Describe the cap as a physical object — what is it made out of?
June 8, 2020 Comments Off on Describe the cap as a physical object — what is it made out of? Uncategorized Assignment-help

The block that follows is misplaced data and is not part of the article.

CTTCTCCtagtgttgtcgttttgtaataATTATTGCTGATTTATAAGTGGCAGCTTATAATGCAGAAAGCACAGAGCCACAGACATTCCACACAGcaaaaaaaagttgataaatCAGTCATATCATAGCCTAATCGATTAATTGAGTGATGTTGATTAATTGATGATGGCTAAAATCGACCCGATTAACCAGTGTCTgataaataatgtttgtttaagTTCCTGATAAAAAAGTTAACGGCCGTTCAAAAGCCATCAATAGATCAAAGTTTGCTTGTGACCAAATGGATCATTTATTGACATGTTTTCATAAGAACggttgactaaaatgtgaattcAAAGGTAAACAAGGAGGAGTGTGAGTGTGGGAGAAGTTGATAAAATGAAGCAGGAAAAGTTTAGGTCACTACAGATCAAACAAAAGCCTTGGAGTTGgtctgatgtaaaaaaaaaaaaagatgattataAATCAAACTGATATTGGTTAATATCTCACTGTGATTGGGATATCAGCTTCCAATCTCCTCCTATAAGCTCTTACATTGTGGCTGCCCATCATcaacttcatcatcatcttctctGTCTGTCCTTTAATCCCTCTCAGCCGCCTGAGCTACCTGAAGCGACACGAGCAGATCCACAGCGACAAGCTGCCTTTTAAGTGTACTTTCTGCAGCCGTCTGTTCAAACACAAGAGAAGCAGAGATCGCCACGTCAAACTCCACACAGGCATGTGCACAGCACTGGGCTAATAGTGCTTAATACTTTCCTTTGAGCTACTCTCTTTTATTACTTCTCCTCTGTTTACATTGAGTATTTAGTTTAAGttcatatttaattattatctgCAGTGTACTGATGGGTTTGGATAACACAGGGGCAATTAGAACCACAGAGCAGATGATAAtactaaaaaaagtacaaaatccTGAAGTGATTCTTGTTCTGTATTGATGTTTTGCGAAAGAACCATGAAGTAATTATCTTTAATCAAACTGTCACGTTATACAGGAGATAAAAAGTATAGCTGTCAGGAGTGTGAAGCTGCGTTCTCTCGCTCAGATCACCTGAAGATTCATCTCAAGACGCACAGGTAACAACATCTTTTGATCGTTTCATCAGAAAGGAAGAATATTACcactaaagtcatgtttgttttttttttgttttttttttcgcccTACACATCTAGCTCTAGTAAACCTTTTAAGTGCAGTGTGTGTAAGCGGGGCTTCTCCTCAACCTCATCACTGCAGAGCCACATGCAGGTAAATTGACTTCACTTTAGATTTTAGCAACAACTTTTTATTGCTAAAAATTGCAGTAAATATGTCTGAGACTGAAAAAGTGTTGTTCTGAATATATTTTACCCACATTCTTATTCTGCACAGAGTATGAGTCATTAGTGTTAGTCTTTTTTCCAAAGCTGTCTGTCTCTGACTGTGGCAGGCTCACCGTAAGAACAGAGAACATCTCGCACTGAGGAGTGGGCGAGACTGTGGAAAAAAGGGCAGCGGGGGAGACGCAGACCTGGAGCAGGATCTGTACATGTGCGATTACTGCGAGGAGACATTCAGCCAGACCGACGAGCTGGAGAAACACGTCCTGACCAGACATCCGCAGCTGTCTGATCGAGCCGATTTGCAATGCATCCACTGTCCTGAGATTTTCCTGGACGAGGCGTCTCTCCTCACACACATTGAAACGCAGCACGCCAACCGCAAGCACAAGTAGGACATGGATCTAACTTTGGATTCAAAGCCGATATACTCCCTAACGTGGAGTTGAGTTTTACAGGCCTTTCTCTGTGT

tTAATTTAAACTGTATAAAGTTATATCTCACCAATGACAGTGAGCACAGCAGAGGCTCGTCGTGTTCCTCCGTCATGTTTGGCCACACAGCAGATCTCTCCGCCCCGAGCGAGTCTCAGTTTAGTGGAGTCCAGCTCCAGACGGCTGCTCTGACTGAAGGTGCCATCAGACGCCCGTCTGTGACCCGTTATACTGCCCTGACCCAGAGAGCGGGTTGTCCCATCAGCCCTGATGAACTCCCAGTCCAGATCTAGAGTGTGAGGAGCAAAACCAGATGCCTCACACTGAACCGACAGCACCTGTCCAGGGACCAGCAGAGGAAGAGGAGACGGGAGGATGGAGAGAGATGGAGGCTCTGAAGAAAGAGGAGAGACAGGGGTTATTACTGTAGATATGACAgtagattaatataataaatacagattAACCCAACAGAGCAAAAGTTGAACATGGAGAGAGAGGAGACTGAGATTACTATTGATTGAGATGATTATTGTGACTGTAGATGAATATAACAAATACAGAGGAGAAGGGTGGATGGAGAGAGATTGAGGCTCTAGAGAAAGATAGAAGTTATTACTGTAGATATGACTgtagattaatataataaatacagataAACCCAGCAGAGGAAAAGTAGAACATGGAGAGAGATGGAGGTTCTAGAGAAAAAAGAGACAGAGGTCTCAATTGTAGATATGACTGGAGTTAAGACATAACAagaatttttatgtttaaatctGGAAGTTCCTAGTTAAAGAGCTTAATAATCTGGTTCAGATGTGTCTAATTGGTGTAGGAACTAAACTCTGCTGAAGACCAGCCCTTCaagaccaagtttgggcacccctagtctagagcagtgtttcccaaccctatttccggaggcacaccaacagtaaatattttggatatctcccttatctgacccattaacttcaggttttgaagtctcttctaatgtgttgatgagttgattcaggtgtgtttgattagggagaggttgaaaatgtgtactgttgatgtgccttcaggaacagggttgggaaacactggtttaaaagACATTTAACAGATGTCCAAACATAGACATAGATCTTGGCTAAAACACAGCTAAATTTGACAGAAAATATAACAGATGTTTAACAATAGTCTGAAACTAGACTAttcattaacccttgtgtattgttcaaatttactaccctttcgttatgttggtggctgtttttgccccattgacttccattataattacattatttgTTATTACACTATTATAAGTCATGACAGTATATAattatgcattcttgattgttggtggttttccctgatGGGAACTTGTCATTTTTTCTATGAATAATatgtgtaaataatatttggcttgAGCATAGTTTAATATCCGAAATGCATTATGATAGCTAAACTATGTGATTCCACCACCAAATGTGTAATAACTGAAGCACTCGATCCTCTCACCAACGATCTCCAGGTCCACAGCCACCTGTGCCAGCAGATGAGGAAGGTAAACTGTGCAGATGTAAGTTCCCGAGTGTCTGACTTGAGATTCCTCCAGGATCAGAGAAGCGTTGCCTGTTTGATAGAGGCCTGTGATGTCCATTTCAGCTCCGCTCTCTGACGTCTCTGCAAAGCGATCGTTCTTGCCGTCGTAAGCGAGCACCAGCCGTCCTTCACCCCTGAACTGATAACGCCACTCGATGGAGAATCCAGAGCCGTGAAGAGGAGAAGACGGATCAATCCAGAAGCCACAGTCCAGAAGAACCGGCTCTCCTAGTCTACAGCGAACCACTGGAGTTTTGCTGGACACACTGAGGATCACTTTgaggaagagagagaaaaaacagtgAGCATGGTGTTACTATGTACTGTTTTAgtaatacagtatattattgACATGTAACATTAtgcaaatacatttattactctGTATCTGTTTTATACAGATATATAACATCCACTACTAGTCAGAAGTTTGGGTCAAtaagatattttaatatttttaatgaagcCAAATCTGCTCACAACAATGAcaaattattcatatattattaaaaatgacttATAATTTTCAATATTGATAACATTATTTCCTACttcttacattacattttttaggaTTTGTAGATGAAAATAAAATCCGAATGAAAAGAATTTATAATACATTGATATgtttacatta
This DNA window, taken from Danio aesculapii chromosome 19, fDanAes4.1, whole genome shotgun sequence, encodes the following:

In the first units of our course, we read about the everyday life and structure of society in Early Modern Europe, as well as changing ideas about the power of the state and religion in this era. Historians normally only have access to sources written by those who could read and write — in other words, the elite and those in power. For this Primary Source Assignment, we will be putting two different types of Primary Sources side-by-side to see what we can make of them: a woolen cap worn by someone (perhaps an “ordinary” apprentice in Early Modern London) and a pamphlet published in 1595 to scold the apprentices who rioted against their living conditions earlier in that year.A bit of background on our two primary sources:According to the BBC (Links to an external site.)Links to an external site., “Wearing a hat [in the late 1590s] was compulsory by law, and the kind of hat you wore was your badge of social identity. For us, this hat unlocks the language of social differences and takes us closer to understanding the whole structure of social control.” As for the riots and the pamphlet, the British Library (Links to an external site.)Links to an external site. tells us that “in June 1595, around 1,000 apprentices took part in a riot on Tower Hill in London. The rioters were mostly very poor and they were protesting about the appalling social conditions of 1590s London. Their grievances included the scarcity and rising cost of food, the greed of the mayor and of other wealthy citizens, and the mistreatment of other apprentices who had been punished harshly for smaller demonstrations earlier in the month. The riot on Tower Hill was the largest uprising in the City of London in nearly 80 years, and was unusual in its direct criticism of the elite. Five of the rioters were convicted of treason and were hanged, drawn and quartered on Tower Hill.”To complete this Primary Source Assignment #1 – Everyday Life in 16th Century London, follow the instructions below: · Visit and explore this website: http://www.bbc.co.uk/programmes/b01gg8h6 (Links to an external site.)Links to an external site., Episode 8: “City Life, Urban Strife,” of the BBC Radio Series, Shakespeare’s Restless World.· Listen (Links to an external site.)Links to an external site. to the 13 min podcast there OR Read the transcript (Links to an external site.)Links to an external site.. The website contains images, a description, and background information about our first primary source — the woolen cap made for a 1590s apprentice. Although you don’t have to read everything on the site, do spend some time examining as much of the information as you can, and be sure to listen to the podcast or read its transcript. (Listening is much more fun! Period music, actors, etc…)THEN,Read the short Primary Source Packet on our second primary source – the 1595 pamphlet called “A student lamentation”Preview the document.Take some notes on the following from the above sources:Describe the cap as a physical object — what is it made out of? Who might have worn it, and when — and importantly, how do we know?What can this cap tell us about social difference and social control in the sixteenth century?Now, describe the excerpts from the pamphlet, “A student lamentation” — what is being said? Describe its cover image, too – what do you see?How does the author of the pamphlet try to convince or persuade his readers?What does the pamphlet tell us about ideas concerning social difference and social control in the sixteenth century?What connections can you make between these two different primary sources (an object and a text)?Finally, in a formal essay form (not just answering the questions one-by-one), write your responses to the 5 questions above in a 1-page piece , and upload it here on page two of this learning module by the deadline for this week.Refer to the General Instructions for Primary Source Assignments for more specifics. If you have any questions, please email me. Have fun with the assignment!!Pamphlet (1595) – “A Students Lamentation”